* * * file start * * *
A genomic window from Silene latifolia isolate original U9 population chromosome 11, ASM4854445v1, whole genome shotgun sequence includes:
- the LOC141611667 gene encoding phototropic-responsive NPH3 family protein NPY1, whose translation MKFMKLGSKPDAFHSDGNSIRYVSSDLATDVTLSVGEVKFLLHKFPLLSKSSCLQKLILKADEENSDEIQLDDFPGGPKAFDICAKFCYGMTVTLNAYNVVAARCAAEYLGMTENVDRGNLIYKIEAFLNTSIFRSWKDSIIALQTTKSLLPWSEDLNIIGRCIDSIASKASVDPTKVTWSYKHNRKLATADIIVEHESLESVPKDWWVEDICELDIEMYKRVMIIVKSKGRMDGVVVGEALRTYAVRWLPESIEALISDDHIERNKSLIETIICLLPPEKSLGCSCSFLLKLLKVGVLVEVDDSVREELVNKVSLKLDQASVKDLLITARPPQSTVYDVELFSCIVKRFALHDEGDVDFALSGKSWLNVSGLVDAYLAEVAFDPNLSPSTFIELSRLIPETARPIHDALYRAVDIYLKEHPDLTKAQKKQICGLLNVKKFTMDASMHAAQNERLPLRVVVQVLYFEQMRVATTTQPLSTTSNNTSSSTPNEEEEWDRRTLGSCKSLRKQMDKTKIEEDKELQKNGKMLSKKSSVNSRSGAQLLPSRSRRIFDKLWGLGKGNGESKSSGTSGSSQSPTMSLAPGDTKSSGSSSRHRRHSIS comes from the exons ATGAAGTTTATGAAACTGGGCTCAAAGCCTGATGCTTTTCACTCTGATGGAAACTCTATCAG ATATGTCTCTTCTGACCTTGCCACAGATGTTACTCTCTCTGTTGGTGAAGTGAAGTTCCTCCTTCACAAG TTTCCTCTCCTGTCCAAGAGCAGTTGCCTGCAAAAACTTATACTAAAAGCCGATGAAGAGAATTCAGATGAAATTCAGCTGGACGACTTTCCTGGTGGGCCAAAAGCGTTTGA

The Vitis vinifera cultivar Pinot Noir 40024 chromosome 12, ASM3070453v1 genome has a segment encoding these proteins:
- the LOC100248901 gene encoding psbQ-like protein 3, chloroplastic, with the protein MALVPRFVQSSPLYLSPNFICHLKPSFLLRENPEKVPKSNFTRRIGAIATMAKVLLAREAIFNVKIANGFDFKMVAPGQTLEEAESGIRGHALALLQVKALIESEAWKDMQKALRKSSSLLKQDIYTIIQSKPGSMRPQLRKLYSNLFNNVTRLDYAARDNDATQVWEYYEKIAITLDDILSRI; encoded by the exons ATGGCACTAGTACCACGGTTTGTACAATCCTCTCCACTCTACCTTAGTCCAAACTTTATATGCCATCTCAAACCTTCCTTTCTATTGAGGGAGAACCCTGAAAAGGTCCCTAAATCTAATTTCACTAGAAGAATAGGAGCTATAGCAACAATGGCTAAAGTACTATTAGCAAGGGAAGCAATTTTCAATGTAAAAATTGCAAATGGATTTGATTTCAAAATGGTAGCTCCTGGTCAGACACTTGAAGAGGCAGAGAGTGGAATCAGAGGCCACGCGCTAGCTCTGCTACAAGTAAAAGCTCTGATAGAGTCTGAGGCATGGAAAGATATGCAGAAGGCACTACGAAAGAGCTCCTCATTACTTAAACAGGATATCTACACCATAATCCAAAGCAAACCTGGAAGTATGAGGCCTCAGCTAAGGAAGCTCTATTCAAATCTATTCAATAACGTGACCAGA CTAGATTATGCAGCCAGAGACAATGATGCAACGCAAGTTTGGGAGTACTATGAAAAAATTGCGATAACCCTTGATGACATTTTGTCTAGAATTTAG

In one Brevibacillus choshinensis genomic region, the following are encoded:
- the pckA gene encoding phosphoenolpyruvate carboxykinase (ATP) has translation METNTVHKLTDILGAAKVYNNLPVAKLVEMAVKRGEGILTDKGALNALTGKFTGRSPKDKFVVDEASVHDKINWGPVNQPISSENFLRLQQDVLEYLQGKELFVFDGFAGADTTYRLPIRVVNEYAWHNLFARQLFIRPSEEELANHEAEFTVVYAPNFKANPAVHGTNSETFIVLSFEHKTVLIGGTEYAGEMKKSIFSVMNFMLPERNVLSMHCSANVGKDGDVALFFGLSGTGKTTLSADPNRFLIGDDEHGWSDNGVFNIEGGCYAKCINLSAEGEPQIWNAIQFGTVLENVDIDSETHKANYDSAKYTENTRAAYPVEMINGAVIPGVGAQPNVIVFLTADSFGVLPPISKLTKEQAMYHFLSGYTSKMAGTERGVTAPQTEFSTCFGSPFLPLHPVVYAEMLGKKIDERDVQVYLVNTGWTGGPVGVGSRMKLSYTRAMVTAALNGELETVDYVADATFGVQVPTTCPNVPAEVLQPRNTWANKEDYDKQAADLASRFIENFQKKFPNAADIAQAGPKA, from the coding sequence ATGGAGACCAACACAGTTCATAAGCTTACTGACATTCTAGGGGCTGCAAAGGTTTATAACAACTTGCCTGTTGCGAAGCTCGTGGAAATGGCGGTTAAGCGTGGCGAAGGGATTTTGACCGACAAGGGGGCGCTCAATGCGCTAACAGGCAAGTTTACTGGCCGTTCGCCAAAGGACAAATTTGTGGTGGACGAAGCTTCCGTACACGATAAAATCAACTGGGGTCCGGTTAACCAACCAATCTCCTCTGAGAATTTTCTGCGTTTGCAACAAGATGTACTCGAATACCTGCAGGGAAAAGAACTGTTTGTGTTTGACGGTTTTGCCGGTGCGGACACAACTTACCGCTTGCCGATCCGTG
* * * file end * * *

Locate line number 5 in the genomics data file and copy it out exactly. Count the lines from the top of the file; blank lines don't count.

In one Brevibacillus choshinensis genomic region, the following are encoded: